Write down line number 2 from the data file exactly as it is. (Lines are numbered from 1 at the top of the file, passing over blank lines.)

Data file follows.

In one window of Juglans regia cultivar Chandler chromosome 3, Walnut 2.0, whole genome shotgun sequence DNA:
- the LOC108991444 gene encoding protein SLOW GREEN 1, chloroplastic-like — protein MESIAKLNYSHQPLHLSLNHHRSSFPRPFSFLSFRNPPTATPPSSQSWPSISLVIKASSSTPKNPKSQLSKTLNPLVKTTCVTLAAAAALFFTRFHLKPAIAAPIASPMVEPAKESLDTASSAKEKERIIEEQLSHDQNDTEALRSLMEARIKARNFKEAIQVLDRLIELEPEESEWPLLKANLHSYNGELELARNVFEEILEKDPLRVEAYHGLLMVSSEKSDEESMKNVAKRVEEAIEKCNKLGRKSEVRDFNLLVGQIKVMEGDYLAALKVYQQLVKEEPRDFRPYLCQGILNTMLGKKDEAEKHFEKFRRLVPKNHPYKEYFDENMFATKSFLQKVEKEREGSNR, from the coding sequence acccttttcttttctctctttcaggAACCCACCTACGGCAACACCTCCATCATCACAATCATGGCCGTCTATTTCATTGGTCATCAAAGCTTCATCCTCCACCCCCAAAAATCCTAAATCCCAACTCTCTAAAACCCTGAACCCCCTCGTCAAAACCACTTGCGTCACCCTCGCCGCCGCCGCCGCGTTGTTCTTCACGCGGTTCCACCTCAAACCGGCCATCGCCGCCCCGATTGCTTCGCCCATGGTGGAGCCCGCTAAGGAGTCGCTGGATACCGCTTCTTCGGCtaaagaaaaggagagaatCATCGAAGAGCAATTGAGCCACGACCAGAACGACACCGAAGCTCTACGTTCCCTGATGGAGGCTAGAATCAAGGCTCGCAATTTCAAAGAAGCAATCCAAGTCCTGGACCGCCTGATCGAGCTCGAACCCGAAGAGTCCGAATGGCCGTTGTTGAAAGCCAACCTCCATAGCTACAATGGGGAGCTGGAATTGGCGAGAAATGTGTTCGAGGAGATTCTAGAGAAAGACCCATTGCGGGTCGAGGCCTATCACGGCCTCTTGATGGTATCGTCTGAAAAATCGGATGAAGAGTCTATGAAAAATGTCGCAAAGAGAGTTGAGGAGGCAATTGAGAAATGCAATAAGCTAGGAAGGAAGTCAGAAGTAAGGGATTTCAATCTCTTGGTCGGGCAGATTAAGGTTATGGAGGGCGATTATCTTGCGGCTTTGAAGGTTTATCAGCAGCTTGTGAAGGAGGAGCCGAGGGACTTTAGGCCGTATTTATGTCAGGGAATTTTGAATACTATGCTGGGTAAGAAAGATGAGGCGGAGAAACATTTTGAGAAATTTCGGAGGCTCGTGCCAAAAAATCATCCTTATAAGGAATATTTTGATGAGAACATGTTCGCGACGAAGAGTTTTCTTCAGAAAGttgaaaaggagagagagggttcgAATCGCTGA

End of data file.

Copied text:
- the LOC108991444 gene encoding protein SLOW GREEN 1, chloroplastic-like — protein MESIAKLNYSHQPLHLSLNHHRSSFPRPFSFLSFRNPPTATPPSSQSWPSISLVIKASSSTPKNPKSQLSKTLNPLVKTTCVTLAAAAALFFTRFHLKPAIAAPIASPMVEPAKESLDTASSAKEKERIIEEQLSHDQNDTEALRSLMEARIKARNFKEAIQVLDRLIELEPEESEWPLLKANLHSYNGELELARNVFEEILEKDPLRVEAYHGLLMVSSEKSDEESMKNVAKRVEEAIEKCNKLGRKSEVRDFNLLVGQIKVMEGDYLAALKVYQQLVKEEPRDFRPYLCQGILNTMLGKKDEAEKHFEKFRRLVPKNHPYKEYFDENMFATKSFLQKVEKEREGSNR, from the coding sequence acccttttcttttctctctttcaggAACCCACCTACGGCAACACCTCCATCATCACAATCATGGCCGTCTATTTCATTGGTCATCAAAGCTTCATCCTCCACCCCCAAAAATCCTAAATCCCAACTCTCTAAAACCCTGAACCCCCTCGTCAAAACCACTTGCGTCACCCTCGCCGCCGCCGCCGCGTTGTTCTTCACGCGGTTCCACCTCAAACCGGCCATCGCCGCCCCGATTGCTTCGCCCATGGTGGAGCCCGCTAAGGAGTCGCTGGATACCGCTTCTTCGGCtaaagaaaaggagagaatCATCGAAGAGCAATTGAGCCACGACCAGAACGACACCGAAGCTCTACGTTCCCTGATGGAGGCTAGAATCAAGGCTCGCAATTTCAAAGAAGCAATCCAAGTCCTGGACCGCCTGATCGAGCTCGAACCCGAAGAGTCCGAATGGCCGTTGTTGAAAGCCAACCTCCATAGCTACAATGGGGAGCTGGAATTGGCGAGAAATGTGTTCGAGGAGATTCTAGAGAAAGACCCATTGCGGGTCGAGGCCTATCACGGCCTCTTGATGGTATCGTCTGAAAAATCGGATGAAGAGTCTATGAAAAATGTCGCAAAGAGAGTTGAGGAGGCAATTGAGAAATGCAATAAGCTAGGAAGGAAGTCAGAAGTAAGGGATTTCAATCTCTTGGTCGGGCAGATTAAGGTTATGGAGGGCGATTATCTTGCGGCTTTGAAGGTTTATCAGCAGCTTGTGAAGGAGGAGCCGAGGGACTTTAGGCCGTATTTATGTCAGGGAATTTTGAATACTATGCTGGGTAAGAAAGATGAGGCGGAGAAACATTTTGAGAAATTTCGGAGGCTCGTGCCAAAAAATCATCCTTATAAGGAATATTTTGATGAGAACATGTTCGCGACGAAGAGTTTTCTTCAGAAAGttgaaaaggagagagagggttcgAATCGCTGA